Teleworking Needs To Be Redefined
(Category KeyIdeas)

I infodump here very interesting conversation in Eric Brittons xWorkCafé and sustran list. This should be digested into a view here which clearly states that teleworkers are a critical factor of the population of GlobalVillages, but Global Villages are the only way to address the inevitable shortcomings of telework. (of which some are mentioned below) Franz Nahrada


Jonathon Porritt, ex-director of Friends of the Earth, has criticised government reports on teleworking as 'tokenist'

An environmental charity has called on the UK government to revise its policy on teleworking and encourage organisations to use it as part of their environmental policy.

On Wednesday Forum for the Future launched a report on teleworking which showed how it can be used to reduce the impact that companies have on the environment and promote sustainable economic development.

Jonathon Porritt, the programme director of the charity, said government reports on teleworking do not have enough information on how it can be used to improve sustainability. In particular, he criticised a report produced by the Department for Trade and Industry in 2003, entitled Telework Guidance, and a report by the Office of the Deputy Prime Minister as respectively having "tokenistic references" and "only the odd tokenistic paragraph" on how businesses should use teleworking to reduce their environmental impact.

"The government in every level has got to stop pussy-footing around with sustainable development and embed in its practice," said Porritt.

The charity's report, entitled "Encouraging Green Teleworking", found that teleworking reduces the need for transport and will therefore contribute to achieving the government's targets on cutting carbon dioxide emissions. This is a necessity for the government after its admission on Wednesday that it will fail to meet its target on cutting carbon dioxide emissions by 20 percent by 2010 -- something Porritt didn't duck during his speech.

"The Prime Minister thinks it's a pretty ambitious goal to achieve its climate change goal of 20 percent," said Porritt. "Well, so do I when I look at the government policy."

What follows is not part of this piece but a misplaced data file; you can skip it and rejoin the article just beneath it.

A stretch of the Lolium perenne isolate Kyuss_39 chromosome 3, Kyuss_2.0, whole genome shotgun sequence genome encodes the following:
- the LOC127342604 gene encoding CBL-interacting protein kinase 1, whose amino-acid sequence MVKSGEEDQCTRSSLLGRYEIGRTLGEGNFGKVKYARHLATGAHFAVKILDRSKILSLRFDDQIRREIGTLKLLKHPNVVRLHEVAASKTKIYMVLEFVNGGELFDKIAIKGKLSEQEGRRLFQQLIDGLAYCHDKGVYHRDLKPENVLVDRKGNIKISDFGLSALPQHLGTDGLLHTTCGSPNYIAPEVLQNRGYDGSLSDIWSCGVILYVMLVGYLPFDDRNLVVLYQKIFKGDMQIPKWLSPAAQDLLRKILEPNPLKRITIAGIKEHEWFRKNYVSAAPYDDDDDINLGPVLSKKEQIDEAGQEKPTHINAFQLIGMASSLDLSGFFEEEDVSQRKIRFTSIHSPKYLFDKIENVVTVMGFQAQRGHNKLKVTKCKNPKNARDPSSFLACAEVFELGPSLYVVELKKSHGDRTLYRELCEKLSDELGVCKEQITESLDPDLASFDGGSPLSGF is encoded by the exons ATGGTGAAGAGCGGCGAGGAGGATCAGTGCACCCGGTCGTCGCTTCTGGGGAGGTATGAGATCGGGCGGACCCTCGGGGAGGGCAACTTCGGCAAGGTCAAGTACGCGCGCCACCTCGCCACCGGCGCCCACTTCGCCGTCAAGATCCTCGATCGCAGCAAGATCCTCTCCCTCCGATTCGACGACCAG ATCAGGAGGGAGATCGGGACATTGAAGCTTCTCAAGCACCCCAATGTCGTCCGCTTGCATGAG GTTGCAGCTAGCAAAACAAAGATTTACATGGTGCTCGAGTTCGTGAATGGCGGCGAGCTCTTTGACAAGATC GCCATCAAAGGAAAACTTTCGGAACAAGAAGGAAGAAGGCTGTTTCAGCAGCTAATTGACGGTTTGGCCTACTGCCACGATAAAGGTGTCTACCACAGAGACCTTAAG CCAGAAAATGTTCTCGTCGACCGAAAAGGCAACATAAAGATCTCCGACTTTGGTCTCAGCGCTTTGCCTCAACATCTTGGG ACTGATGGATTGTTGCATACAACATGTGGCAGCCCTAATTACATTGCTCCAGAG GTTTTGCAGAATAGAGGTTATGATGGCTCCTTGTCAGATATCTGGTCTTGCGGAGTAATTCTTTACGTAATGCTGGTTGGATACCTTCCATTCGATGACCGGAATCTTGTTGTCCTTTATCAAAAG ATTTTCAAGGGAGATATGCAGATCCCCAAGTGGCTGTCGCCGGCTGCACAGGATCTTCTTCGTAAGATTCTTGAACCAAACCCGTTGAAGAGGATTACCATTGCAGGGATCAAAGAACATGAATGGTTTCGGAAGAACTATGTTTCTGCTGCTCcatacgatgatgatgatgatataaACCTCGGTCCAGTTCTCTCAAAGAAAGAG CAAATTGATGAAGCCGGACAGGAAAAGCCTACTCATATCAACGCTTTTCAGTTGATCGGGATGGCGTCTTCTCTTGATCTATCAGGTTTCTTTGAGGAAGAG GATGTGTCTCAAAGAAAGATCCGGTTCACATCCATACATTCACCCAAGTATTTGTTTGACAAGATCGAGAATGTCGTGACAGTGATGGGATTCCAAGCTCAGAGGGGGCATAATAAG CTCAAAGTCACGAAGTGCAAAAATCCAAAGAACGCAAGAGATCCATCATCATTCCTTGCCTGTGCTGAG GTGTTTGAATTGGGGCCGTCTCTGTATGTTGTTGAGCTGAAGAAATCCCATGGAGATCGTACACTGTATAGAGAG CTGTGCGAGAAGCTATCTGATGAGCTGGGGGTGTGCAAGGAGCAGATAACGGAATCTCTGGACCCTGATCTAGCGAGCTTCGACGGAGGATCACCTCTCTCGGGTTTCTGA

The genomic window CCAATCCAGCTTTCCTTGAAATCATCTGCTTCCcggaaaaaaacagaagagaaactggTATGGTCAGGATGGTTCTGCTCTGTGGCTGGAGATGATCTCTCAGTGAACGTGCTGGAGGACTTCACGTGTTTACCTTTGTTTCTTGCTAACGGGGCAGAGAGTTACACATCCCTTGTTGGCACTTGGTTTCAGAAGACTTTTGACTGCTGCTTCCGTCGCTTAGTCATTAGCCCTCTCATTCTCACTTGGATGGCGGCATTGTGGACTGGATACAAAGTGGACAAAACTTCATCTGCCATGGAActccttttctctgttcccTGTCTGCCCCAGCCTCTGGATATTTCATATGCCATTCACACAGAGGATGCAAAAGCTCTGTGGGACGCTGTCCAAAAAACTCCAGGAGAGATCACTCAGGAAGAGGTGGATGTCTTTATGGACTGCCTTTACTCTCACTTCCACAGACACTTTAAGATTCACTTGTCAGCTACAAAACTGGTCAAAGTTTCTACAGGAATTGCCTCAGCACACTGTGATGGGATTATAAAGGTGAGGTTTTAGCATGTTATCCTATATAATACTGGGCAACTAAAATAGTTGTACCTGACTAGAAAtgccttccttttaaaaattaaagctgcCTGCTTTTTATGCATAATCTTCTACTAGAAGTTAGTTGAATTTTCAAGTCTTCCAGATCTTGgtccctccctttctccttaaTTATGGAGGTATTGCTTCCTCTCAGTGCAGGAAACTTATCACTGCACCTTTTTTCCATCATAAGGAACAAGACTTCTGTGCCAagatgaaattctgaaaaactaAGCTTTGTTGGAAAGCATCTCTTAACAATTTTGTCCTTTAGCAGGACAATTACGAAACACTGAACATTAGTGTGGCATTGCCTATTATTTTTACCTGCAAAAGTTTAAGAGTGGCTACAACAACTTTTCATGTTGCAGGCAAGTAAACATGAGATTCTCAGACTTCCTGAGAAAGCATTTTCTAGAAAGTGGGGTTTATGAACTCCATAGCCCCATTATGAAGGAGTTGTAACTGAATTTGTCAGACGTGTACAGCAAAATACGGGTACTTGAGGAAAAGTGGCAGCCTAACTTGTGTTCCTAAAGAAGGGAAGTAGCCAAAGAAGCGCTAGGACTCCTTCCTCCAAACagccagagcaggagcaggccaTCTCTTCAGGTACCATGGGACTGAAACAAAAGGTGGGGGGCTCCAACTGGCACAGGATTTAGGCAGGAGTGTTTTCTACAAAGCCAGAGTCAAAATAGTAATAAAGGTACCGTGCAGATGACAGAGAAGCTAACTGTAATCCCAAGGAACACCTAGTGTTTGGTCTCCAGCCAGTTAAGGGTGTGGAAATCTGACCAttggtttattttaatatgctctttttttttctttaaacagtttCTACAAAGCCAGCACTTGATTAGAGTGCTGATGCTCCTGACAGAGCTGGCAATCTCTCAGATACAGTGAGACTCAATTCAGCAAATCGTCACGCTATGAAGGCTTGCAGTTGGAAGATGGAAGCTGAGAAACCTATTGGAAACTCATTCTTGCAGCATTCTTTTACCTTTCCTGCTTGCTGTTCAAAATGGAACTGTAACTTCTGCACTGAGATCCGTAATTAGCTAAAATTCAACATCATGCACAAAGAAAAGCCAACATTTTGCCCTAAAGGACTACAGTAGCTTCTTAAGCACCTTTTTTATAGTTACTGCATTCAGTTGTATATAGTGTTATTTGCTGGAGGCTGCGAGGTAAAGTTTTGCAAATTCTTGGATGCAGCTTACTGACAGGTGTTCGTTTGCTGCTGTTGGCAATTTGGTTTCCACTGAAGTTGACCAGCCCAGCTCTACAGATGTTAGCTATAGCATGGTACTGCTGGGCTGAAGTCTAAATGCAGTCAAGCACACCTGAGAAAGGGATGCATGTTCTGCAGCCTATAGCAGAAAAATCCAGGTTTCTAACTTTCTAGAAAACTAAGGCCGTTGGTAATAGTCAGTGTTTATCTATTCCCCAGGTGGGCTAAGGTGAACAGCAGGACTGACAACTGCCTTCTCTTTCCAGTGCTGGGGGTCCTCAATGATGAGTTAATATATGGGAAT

Sun, which commissioned the charity's report and has had a teleworking policy for five years, initially started its policy on teleworking due to the problems of traffic congestion during the dot-com boom, according to Richard Barrington, the head of government affairs at Sun.

"Part of the reason we started doing this was because of congestion," said Barrington at the launch event. "We did it purely because people were just sat in cars on roads. We started with drop-in centres along motorways -- industrial units where we had scattered technology."

Employees at Sun save two hours commuting time per week through teleworking, according to the report.

Companies can also save money by cutting down on the amount of office space needed. Sun has reduced its office space needs by 25 percent in the last four years through teleworking, according to the report.

But one environmental downsides of teleworking is that it requires more hardware, which requires extra resources to produce and creates more waste. One way to minimise this impact is for companies to use thin clients. Barrington said that a significant number of Sun employees in the States are already using thin clients at home and it is in the process of rolling out thin clients to home workers across the UK.

Porritt said that the technology side of teleworking is something which is likely to attract the government. "There's one bit of the sustainability that the government should like -- teleworking -- because its wonderously high-tech and glossy?it's lots of whizzy machines."

One important aspect of implementing teleworking is change management, something which Barrington says Sun is still dealing with.

"We still have a significant percentage of managers who don't like this, who think 'If I can't see, I can't manage, as I don't know what you're doing,'" said Barrington. "But if you treat people like adults or grown-ups, they tend to respond in kind."

Porritt has had a long involvement with environmental issues in the UK -- he was the Chairman of the Green Party in the 80s, was the director of Friends of the Earth for a number of years until he left in 1996 to set up Forum for the Future. He was appointed chairman of the Sustainable Development Commission, the government's independent advisory body on sustainable development, in 2000.

In response to Porritt's comments, the government said that it was focused on giving companies practical advice on teleworking.

"Of course we recognise there are very important environmental benefits to teleworking. The guidance last year was intended for practical use for employers and employees," said a DTI spokesman.

comments in sustran / sustainable transportation

From Todd Alexander Litman Sent: Friday, December 10, 2004 3:57 PM To: Subject: [sustran] Re: Green activist slams government's teleworking policy